"The results of this study are of significant interest across the archaeological and Earth science communities and to the general public who remain fascinated by the menagerie of now extinct giant animals that roamed the planet - and the cause of their extinction - as our own species began its persistent colonization of Earth," said van der Kaars.
In 2016 Miller used burned eggshells of the 400-pound bird, Genyornis, as the first direct evidence that humans actually preyed on the Australian megafauna.
Wednesday, January 18, 2017
The timing of the first entry of humans into North America across the Bering Strait has now been set back 10,000 years.
This has been demonstrated beyond a shadow of a doubt by Ariane Burke, a professor in Université de Montréal's Department of Anthropology, and her doctoral student Lauriane Bourgeon, with the contribution of Dr. Thomas Higham, Deputy Director of Oxford University's Radiocarbon Accelerator Unit.
Their findings were published in early January in the open-access journal PLoS One.
The earliest settlement date of North America, until now estimated at 14,000 years Before Present (BP) according to the earliest dated archaeological sites, is now estimated at 24,000 BP, at the height of the last ice age or Last Glacial Maximum.
The researchers made their discovery using artifacts from the Bluefish Caves, located on the banks of the Bluefish River in northern Yukon near the Alaska border. The site was excavated by archaeologist Jacques Cinq-Mars between 1977 and 1987. Based on radiocarbon dating of animal bones, the researcher made the bold hypothesis that human settlement in the region dated as far back as 30,000 BP.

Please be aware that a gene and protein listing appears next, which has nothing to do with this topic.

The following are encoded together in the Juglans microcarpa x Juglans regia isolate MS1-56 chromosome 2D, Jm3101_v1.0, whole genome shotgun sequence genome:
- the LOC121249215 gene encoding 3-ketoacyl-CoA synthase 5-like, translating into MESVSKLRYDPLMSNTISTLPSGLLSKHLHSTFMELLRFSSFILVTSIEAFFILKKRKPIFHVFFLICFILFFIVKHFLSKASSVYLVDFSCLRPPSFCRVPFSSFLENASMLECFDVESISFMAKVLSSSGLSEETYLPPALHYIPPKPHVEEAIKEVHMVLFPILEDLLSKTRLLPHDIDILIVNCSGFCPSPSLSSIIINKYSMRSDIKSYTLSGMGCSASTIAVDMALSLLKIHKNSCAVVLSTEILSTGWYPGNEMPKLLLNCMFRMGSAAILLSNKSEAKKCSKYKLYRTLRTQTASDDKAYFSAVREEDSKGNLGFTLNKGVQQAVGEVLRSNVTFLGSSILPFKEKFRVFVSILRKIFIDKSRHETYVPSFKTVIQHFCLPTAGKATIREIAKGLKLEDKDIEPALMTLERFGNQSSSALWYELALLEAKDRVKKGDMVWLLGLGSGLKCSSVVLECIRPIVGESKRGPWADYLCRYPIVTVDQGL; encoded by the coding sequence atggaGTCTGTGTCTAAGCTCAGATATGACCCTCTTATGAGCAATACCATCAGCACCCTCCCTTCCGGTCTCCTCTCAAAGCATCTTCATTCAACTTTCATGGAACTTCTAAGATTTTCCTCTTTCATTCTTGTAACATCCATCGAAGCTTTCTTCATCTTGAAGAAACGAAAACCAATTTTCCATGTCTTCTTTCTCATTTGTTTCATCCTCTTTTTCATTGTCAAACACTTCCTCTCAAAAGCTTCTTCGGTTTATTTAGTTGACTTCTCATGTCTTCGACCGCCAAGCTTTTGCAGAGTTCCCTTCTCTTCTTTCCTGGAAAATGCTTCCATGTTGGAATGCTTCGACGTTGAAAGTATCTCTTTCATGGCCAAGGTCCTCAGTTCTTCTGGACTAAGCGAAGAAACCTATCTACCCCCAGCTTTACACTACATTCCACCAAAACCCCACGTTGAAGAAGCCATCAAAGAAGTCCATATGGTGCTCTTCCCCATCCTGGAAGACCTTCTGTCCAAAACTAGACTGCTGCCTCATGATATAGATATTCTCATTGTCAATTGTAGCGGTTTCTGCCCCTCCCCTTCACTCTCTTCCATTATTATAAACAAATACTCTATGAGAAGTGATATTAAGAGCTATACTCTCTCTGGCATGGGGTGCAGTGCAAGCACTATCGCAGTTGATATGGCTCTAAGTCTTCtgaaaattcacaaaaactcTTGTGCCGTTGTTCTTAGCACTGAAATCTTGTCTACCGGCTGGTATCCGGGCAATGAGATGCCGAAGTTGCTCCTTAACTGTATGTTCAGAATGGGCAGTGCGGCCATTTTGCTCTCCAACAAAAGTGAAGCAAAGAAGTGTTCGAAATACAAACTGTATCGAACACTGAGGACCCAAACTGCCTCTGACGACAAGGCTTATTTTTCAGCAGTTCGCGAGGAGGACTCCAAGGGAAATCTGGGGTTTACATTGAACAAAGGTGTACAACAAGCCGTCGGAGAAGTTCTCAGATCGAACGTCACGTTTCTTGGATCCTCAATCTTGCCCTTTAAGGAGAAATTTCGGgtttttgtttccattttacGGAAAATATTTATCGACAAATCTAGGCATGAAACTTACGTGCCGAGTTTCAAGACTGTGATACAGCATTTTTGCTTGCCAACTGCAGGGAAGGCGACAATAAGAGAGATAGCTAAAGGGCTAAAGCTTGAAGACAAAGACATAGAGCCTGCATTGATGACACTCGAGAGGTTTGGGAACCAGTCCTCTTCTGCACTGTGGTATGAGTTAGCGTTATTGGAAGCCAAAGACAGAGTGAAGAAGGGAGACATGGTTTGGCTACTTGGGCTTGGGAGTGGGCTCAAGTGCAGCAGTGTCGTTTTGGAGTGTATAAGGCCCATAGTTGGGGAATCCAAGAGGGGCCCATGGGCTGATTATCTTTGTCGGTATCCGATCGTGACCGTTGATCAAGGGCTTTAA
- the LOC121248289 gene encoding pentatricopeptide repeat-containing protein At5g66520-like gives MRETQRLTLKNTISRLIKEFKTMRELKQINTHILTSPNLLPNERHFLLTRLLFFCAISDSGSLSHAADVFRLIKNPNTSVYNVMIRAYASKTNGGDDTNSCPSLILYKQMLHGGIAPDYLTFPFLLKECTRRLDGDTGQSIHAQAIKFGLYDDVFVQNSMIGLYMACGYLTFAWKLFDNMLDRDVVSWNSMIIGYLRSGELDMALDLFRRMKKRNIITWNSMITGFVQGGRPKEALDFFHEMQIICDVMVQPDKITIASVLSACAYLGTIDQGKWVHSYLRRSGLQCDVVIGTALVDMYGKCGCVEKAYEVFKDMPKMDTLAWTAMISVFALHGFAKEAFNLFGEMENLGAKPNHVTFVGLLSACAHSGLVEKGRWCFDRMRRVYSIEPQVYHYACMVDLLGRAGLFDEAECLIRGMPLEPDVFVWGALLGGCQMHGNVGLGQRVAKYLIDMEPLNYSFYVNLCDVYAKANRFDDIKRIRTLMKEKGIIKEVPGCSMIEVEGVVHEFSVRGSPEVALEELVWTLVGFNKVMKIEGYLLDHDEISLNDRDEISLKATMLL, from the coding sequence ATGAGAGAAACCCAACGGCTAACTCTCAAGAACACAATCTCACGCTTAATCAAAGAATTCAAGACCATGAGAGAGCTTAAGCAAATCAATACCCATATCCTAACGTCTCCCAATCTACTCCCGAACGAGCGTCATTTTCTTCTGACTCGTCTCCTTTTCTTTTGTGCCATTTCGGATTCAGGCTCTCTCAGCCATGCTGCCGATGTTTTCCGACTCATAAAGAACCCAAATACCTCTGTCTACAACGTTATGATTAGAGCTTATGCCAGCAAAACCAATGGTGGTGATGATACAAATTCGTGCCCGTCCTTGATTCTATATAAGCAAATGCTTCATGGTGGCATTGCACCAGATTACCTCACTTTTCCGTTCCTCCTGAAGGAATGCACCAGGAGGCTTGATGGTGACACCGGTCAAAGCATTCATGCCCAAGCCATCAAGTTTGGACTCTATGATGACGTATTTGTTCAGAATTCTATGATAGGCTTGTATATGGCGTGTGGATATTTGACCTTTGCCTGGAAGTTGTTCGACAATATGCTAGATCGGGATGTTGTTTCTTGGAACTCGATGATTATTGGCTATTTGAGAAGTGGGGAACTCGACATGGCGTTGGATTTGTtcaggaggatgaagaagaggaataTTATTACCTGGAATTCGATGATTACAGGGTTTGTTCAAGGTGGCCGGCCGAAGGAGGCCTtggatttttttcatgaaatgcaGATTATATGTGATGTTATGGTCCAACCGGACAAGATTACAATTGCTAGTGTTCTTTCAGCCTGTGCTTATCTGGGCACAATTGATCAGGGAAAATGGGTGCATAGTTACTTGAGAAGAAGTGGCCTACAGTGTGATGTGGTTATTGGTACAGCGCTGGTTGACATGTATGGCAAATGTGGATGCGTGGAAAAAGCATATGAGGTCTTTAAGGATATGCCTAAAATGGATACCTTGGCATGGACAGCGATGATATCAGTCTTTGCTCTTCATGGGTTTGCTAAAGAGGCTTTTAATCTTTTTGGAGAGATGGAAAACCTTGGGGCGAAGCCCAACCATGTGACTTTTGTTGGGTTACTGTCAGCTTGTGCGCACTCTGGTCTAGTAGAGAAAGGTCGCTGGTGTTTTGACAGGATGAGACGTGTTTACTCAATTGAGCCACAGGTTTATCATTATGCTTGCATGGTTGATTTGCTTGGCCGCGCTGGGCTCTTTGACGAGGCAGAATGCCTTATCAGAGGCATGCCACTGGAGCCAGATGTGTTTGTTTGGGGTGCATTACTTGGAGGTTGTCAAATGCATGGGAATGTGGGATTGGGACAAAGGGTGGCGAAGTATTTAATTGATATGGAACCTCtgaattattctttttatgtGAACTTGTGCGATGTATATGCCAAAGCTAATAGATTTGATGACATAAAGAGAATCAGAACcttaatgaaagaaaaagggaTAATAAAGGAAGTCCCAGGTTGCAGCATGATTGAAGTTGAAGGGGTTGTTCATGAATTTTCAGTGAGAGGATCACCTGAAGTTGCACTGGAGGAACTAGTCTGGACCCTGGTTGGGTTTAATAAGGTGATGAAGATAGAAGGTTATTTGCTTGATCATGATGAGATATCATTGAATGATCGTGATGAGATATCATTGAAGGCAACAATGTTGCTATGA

In the absence of other sites of similar age, Cinq-Mars' hypothesis remained highly controversial in the scientific community. Moreover, there was no evidence that the presence of horse, mammoth, bison and caribou bones in the Bluefish Caves was due to human activity.
To set the record straight, Bourgeon examined the approximate 36,000 bone fragments culled from the site and preserved at the Canadian Museum of History in Gatineau -- an enormous undertaking that took her two years to complete. Comprehensive analysis of certain pieces at UdeM's Ecomorphology and Paleoanthropology Laboratory revealed undeniable traces of human activity in 15 bones. Around 20 other fragments also showed probable traces of the same type of activity.
"Series of straight, V-shaped lines on the surface of the bones were made by stone tools used to skin animals," said Burke. "These are indisputable cut-marks created by humans."
Bourgeon submitted the bones to further radiocarbon dating. The oldest fragment, a horse mandible showing the marks of a stone tool apparently used to remove the tongue, was radiocarbon-dated at 19,650 years, which is equivalent to between 23,000 and 24,000 cal BP (calibrated years Before Present).
"Our discovery confirms previous analyses and demonstrates that this is the earliest known site of human settlement in Canada," said Burke. It shows that Eastern Beringia was inhabited during the last ice age."
Beringia is a vast region stretching from the Mackenzie River in the Northwest Territories to the Lena River in Russia. According to Burke, studies in population genetics have shown that a group of a few thousand individuals lived in isolation from the rest of the world in Beringia 15,000 to 24,000 years ago.